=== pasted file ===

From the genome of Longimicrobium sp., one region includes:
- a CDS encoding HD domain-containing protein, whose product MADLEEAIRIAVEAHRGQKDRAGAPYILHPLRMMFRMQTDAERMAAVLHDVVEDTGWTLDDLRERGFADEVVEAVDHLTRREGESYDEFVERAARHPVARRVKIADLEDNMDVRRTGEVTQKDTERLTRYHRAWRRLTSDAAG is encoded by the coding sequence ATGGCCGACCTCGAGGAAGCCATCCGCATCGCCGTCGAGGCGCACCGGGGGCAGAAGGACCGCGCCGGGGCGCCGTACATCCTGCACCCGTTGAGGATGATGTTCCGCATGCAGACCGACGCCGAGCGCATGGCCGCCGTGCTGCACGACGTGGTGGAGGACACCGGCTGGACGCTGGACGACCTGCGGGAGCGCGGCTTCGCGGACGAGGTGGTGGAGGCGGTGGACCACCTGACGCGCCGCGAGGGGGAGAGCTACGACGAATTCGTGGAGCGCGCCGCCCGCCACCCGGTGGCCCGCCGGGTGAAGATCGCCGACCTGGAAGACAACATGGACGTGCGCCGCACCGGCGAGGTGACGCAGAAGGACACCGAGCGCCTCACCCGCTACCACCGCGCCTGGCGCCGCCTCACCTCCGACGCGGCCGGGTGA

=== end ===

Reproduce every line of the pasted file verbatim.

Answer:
From the genome of Longimicrobium sp., one region includes:
- a CDS encoding HD domain-containing protein, whose product MADLEEAIRIAVEAHRGQKDRAGAPYILHPLRMMFRMQTDAERMAAVLHDVVEDTGWTLDDLRERGFADEVVEAVDHLTRREGESYDEFVERAARHPVARRVKIADLEDNMDVRRTGEVTQKDTERLTRYHRAWRRLTSDAAG is encoded by the coding sequence ATGGCCGACCTCGAGGAAGCCATCCGCATCGCCGTCGAGGCGCACCGGGGGCAGAAGGACCGCGCCGGGGCGCCGTACATCCTGCACCCGTTGAGGATGATGTTCCGCATGCAGACCGACGCCGAGCGCATGGCCGCCGTGCTGCACGACGTGGTGGAGGACACCGGCTGGACGCTGGACGACCTGCGGGAGCGCGGCTTCGCGGACGAGGTGGTGGAGGCGGTGGACCACCTGACGCGCCGCGAGGGGGAGAGCTACGACGAATTCGTGGAGCGCGCCGCCCGCCACCCGGTGGCCCGCCGGGTGAAGATCGCCGACCTGGAAGACAACATGGACGTGCGCCGCACCGGCGAGGTGACGCAGAAGGACACCGAGCGCCTCACCCGCTACCACCGCGCCTGGCGCCGCCTCACCTCCGACGCGGCCGGGTGA